First, Richard Clifford, a Catholic priest and Harvard PhD in Old Testament, expresses the truism here that  “there is no single principle of interpretation that covers all cases of disputed historicity. What one says about Adam and Eve or the flood does not necessarily apply to the Abraham stories, the exodus plagues, the miracles of Jesus or the resurrection. Consequently, one need not fear a domino effect.” I make a similar argument about historicity, Jonah, and the Book of Mormon here.

Second, without going into deep and long arguments, the likely source of our Exodus text is oral tradition, which preserves the past while also shaping and expanding it. Like Genesis, Exodus is largely written in good Hebrew of the 9-6th centuries BC, centuries after the events it depicts. Exodus 15, a poem recounting the destruction of Pharaoh’s army in the sea, is actually older and written in archaic Hebrew. It is likely that this poem predates the prose narrative, and may even serve as a source of the written prose. As I recall, Baruch Halpern argues that Exodus 15 shows evidence of eyewitness testimony, captured in poetry.

My take is that something like the Exodus happened, but probably in much much smaller numbers than depicted, and not as dramatic. This is not because I reject miracles or lack faith, but because of my understanding of  the nature of the text, historical context, and close reading. In any case, if you’d  like to get a good dsummary of the arguments, I recommend picking up Shanks, ed. Ancient Israel, which is a balanced introductory history among those I recommend. (And we’re getting into parts of the Bible that reading history can really help us understand.)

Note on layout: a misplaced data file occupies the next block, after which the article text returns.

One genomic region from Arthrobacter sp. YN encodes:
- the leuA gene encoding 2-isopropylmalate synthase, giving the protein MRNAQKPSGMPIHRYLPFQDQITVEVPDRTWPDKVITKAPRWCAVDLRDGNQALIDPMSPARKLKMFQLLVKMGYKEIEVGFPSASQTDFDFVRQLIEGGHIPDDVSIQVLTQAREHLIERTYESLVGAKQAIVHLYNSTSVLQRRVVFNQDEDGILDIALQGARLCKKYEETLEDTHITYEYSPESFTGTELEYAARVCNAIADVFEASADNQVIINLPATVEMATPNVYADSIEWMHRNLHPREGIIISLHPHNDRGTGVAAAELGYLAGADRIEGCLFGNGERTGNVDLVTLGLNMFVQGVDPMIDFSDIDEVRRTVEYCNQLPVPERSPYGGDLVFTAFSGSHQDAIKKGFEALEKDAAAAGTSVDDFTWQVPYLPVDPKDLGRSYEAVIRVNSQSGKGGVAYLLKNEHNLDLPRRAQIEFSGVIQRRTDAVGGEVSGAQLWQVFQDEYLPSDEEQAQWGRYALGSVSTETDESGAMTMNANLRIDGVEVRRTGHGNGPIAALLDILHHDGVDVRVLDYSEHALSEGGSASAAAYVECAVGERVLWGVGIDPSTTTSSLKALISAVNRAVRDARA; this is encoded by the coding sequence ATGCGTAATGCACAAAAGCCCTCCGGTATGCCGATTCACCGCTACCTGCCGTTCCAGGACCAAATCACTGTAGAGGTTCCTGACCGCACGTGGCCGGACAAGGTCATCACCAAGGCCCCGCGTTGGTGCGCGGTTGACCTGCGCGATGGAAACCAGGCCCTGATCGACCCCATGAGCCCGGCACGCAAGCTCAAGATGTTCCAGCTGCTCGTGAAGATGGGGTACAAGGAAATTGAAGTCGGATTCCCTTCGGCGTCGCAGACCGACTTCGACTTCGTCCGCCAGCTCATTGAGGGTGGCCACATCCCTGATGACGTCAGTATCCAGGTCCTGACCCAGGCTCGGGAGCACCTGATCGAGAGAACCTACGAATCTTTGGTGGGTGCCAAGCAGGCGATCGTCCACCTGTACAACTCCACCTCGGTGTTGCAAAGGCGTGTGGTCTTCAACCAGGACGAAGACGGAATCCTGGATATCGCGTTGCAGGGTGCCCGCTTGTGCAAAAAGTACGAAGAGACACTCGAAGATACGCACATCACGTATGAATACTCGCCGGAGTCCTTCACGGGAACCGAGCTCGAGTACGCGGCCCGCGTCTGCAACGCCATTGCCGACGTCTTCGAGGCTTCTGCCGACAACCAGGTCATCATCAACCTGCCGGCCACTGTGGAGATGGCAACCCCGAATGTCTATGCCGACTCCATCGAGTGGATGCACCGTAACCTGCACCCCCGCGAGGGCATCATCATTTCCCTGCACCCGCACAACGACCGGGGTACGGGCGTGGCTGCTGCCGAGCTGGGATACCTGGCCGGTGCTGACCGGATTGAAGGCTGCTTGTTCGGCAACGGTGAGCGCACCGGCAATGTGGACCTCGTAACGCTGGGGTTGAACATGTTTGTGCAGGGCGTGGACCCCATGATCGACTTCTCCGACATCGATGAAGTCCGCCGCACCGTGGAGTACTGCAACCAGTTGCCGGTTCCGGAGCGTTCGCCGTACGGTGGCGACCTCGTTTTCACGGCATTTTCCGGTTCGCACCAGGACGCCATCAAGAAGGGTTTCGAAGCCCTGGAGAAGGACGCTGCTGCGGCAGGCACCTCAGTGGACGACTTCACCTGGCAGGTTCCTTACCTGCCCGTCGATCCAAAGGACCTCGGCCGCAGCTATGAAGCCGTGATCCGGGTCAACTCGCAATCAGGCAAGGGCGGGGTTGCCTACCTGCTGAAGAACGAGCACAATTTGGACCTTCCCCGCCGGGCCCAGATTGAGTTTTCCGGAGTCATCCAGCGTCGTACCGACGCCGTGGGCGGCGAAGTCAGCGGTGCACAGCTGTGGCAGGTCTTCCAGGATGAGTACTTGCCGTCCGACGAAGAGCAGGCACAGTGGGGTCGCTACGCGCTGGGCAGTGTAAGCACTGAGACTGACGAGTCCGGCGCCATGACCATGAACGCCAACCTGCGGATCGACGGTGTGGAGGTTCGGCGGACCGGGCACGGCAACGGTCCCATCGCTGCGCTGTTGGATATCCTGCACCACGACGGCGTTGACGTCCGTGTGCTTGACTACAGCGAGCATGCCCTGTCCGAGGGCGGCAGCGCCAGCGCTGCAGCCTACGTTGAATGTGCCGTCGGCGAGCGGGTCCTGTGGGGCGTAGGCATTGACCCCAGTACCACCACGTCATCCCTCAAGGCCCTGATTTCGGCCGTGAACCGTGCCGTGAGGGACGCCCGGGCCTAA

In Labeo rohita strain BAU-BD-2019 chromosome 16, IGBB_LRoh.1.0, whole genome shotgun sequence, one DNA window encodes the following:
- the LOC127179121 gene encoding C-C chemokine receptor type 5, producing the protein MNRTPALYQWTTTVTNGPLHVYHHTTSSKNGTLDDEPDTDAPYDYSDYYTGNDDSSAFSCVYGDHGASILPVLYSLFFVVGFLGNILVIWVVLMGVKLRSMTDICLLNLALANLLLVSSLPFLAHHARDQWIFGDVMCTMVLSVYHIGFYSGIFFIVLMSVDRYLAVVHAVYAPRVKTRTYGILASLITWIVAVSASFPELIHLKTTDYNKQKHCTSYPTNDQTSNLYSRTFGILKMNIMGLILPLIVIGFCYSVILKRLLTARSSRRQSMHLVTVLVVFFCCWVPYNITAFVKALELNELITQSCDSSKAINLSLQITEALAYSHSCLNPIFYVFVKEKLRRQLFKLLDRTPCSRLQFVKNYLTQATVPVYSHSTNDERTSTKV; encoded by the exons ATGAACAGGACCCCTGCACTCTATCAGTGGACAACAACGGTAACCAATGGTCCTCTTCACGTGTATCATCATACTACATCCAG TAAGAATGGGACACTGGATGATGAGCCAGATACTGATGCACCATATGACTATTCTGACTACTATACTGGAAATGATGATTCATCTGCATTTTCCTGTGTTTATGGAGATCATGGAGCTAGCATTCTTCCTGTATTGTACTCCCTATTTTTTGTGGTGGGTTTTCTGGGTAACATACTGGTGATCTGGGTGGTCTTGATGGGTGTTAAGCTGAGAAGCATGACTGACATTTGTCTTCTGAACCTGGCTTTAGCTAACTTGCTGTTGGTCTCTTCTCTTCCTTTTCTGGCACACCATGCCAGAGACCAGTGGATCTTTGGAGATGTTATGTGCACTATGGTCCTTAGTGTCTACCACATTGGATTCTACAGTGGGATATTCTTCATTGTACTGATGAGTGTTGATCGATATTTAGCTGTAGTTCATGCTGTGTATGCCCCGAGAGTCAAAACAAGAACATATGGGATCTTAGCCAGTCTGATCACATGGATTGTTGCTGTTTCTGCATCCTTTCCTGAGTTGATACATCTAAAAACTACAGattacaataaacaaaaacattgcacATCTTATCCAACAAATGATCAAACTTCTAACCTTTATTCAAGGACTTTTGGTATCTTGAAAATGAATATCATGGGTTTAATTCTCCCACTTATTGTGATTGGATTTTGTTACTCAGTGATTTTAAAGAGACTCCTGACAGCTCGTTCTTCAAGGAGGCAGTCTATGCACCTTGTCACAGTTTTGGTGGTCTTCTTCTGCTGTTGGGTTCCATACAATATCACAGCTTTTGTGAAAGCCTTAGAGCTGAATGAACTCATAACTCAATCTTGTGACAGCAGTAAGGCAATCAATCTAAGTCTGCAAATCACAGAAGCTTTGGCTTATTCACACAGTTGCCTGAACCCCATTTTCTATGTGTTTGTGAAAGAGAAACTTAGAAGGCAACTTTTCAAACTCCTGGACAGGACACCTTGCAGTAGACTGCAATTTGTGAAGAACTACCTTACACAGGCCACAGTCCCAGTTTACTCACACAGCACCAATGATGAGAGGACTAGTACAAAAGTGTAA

What of the general narrative? As will often be my lament, we’re trying to cover so much ground, it’s hard to know where to focus our time. There is Moses, the prophet who murders (though for a good cause); the revelation of the name Yahweh/Jehovah (wait, except we’ve been seeing it the whole time, since Genesis 2 in fact); the temple symbolism in Moses’ vision on the mountain; the various plagues; magic; God hardening hearts; prophets and honesty; prophets and failure;  the nature of revelation and the crisis at the Red Sea; the problem with the Red Sea (or should it be Reed Sea, or Mythological Sea?); Jethro, the high priest, being a descendant of Cain, and the Kenite hypothesis… There’s just too much.

Let’s focus on Moses, who, after being raised royally in some regard, eventually comes to identify with his own people and kills an overseer beating an Israelite. Commentators are split on whether the episode casts Moses in a positive light (deliverer, wakening egalitarianism) or a negative light (impulsive, disregard for law, secrecy).

Others view the encounter with the Egyptian simply as a plot point, a device necessary for getting Moses out of Egypt and into the desert, where he meets Jethro/Reuel/Hobab his father-in-law.

I wrote a paper my first year of grad school that my advisor thought had potential. I never developed it further, but the main idea is that this episode constitutes literary foreshadow. Moses stands in for God, and the Egyptian stands in for Egypt and/or Pharaoh.

  1. Moses sees the Egyptians smiting a Hebrew; Yahweh sees Egypt smiting Israel.
  2. Moses kills the Egyptian; Yahweh kills Egypt.
  3. Moses buries the Egyptian under sand; Yahweh buries the army under water.
  4. In spite of deliverance, the Hebrews resent Moses. In spite of deliverance, Israelites rebel against Yahweh in the wilderness.
  5. Lastly, they ask Moses “who made you a prince and a ruler over us?” (Exo 2:14)  As it turns out, God does. Moses is named as a judge and appoints “princes” in Exodus 18:13 and 21.

That’s my take on that short episode.

As for the name Moses, it is not a Hebrew name, though a folk etymology is put in the mouth of the Egyptian princess who names him. (Why Egyptian royalty would know the language of slaves is not explained.)

She named him Moses (Heb. mosheh), “because,” she said, “I drew him [Heb. mashati] out of the water.” (Exo 2:10)